Scheeler: Proposed HISA Regulations Will Be Available For Public Comment By Year’s End

For those in the racing industry wondering about how the Horseracing Integrity and Safety Authority (HISA) is progressing, HISA chair Charles Scheeler said you won’t have long to wait for the next step of the transition to racing’s national authority. At the Jockey Club Round Table, held as a virtual event streamed on Aug. 15, Scheeler laid out a timeline for the next steps as the clock ticks down to the July 1, 2022 start date mandated by federal legislation.

Although it is widely assumed the U.S. Anti-Doping Agency will take control of drug testing for horse racing, a contract has not yet been inked to finalize that relationship. It’s no secret that USADA expects to take over that role, and the organization has hired Dr. Tessa Muir as its director of equine science. Muir grew up immersed in the equestrian world in her native England, attended veterinary school in Australia, and worked as a regulatory veterinarian after graduation.

The rules set out by the national authority will come from two separate committees: the medication/anti-doping committee and the safety committee. The former is chaired by Adolpho Birch, who coordinated the medication policy for the National Football League, and the latter is chaired by Dr. Sue Stover of the University of California-Davis.

Medication regulations must, per the text of the federal law, be based on international guidelines. Once the committees have draft guidance, it will be released to the industry for public comment for a period of 60 days. Then, HISA must consider public comment and has the opportunity to tweak the drafted rules. From there, HISA will submit the proposed regulations to the Federal Trade Commission and they must be entered into the federal register for another official 60-day comment period. After that period expires, the FTC must approve the new regulations at least four months prior to their becoming effective.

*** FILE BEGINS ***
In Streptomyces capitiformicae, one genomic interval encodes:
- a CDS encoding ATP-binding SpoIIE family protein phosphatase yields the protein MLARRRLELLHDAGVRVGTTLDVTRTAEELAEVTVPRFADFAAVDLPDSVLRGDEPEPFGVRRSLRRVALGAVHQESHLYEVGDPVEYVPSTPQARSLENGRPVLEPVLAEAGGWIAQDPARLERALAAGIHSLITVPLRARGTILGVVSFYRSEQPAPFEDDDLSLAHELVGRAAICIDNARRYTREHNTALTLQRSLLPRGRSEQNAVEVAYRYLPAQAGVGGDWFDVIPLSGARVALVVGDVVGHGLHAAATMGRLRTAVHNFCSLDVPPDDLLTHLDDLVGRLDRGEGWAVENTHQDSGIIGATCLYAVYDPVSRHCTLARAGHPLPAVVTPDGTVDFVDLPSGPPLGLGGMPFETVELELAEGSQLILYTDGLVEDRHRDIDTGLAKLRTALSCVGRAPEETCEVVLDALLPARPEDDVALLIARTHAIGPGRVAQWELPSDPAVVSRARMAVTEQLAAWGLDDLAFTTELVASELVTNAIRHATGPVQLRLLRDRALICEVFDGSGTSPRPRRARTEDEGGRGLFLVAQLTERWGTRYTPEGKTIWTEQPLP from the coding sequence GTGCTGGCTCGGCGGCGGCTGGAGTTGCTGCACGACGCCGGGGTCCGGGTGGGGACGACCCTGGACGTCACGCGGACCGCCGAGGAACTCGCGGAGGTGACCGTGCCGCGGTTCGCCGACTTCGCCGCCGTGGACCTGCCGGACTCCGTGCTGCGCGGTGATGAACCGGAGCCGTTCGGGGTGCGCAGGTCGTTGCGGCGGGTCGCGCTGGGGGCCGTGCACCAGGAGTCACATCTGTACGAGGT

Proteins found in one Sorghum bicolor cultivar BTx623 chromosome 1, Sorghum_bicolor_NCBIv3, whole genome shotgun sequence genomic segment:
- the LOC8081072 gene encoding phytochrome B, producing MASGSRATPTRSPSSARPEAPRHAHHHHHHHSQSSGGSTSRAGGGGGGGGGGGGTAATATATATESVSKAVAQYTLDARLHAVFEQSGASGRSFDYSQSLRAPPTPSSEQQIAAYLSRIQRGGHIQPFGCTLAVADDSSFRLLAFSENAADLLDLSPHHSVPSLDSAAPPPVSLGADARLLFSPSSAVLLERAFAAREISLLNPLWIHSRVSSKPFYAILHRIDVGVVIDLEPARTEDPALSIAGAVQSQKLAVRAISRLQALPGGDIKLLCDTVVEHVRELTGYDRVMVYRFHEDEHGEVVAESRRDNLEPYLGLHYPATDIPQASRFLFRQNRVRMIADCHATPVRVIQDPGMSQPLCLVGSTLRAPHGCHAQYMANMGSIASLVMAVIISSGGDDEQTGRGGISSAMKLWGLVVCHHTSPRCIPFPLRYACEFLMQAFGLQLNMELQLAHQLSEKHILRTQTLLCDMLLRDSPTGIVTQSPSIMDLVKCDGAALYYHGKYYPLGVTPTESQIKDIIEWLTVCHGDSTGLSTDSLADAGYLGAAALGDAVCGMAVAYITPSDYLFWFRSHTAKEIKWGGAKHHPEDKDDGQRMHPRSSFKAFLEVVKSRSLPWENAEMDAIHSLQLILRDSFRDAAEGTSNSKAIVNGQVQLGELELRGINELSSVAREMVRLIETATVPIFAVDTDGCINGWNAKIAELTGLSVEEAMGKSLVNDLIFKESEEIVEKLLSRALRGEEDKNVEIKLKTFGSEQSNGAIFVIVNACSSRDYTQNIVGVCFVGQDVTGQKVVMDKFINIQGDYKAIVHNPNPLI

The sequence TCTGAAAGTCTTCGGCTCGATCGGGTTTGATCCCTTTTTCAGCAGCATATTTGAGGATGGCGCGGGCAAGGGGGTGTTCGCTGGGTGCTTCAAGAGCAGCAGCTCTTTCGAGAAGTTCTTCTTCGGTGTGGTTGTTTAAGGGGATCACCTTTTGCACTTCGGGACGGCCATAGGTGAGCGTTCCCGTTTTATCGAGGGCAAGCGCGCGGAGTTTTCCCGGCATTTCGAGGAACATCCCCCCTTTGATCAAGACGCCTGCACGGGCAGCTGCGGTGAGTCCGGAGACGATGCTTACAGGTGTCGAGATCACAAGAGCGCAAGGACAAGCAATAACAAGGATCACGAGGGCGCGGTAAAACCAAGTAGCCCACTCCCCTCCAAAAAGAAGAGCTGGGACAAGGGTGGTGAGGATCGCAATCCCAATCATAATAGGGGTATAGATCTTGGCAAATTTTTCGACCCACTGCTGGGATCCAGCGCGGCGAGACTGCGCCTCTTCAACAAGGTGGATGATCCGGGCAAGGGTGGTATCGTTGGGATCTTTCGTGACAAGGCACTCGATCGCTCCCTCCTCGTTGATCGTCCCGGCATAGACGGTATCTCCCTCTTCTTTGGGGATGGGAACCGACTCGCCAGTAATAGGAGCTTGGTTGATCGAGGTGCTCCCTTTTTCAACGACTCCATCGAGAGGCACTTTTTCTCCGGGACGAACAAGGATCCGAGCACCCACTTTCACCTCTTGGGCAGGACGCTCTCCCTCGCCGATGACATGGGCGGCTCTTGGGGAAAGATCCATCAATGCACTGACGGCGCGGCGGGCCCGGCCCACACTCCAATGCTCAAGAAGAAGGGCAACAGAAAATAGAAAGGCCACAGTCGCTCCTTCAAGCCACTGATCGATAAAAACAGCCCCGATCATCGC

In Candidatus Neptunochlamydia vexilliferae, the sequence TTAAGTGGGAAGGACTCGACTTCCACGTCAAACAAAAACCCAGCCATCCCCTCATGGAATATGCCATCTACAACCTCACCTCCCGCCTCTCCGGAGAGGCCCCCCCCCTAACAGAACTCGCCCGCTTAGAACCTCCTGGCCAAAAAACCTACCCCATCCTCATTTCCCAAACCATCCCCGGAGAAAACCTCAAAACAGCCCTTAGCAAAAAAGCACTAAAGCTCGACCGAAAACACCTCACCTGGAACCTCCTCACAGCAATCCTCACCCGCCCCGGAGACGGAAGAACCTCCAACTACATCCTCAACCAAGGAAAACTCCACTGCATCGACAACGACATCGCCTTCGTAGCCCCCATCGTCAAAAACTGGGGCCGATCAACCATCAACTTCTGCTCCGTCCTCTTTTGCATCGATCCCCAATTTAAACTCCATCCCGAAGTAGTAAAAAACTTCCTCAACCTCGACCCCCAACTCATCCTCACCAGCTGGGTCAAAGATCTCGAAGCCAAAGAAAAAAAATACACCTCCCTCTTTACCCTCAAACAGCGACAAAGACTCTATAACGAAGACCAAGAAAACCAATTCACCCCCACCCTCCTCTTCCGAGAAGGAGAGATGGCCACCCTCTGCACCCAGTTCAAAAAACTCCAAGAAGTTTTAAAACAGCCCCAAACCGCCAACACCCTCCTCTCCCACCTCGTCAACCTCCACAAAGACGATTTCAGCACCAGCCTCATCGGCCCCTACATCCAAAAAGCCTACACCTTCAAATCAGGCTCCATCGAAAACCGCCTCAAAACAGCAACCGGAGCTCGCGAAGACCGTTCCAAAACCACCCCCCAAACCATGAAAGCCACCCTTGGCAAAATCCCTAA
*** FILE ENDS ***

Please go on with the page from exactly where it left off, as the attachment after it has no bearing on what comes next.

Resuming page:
With a July 1 implementation deadline for HISA, that means regulations must be finalized and published March 1 at the latest in order to take effect as required by law.

Scheeler said by late fall or winter, HISA would have solid information regarding costs of the new program. But make no mistake — it will cost more than what the industry is used to paying.

“These program costs should not be looked at expenses,” said Scheeler. “They should be looked at as investments in strengthening the industry and ensuring its future.”

Outreach and education will also be part of the plan to get HISA off the ground. Scheeler said the new authority is not designed to replace state racing commissions, but will endeavor to work with them to enhance the work they’re already doing. Scheeler emphasized that HISA isn’t going to work if racing industry participants don’t believe in it or put their best efforts into getting it off the ground — and that it needs to work, because the status quo is untenable.

“I’ve joked with some folks that we have a great advantage here in horse racing because the horses don’t have a union,” said Scheeler. “But maybe that’s the problem. While human athletes knowingly accept a risk when they cheat, horses don’t have that choice. And while there are a constellation of humans in various organizations across the industry designed to protect horses, the enforcement has been balkanized and uneven.”

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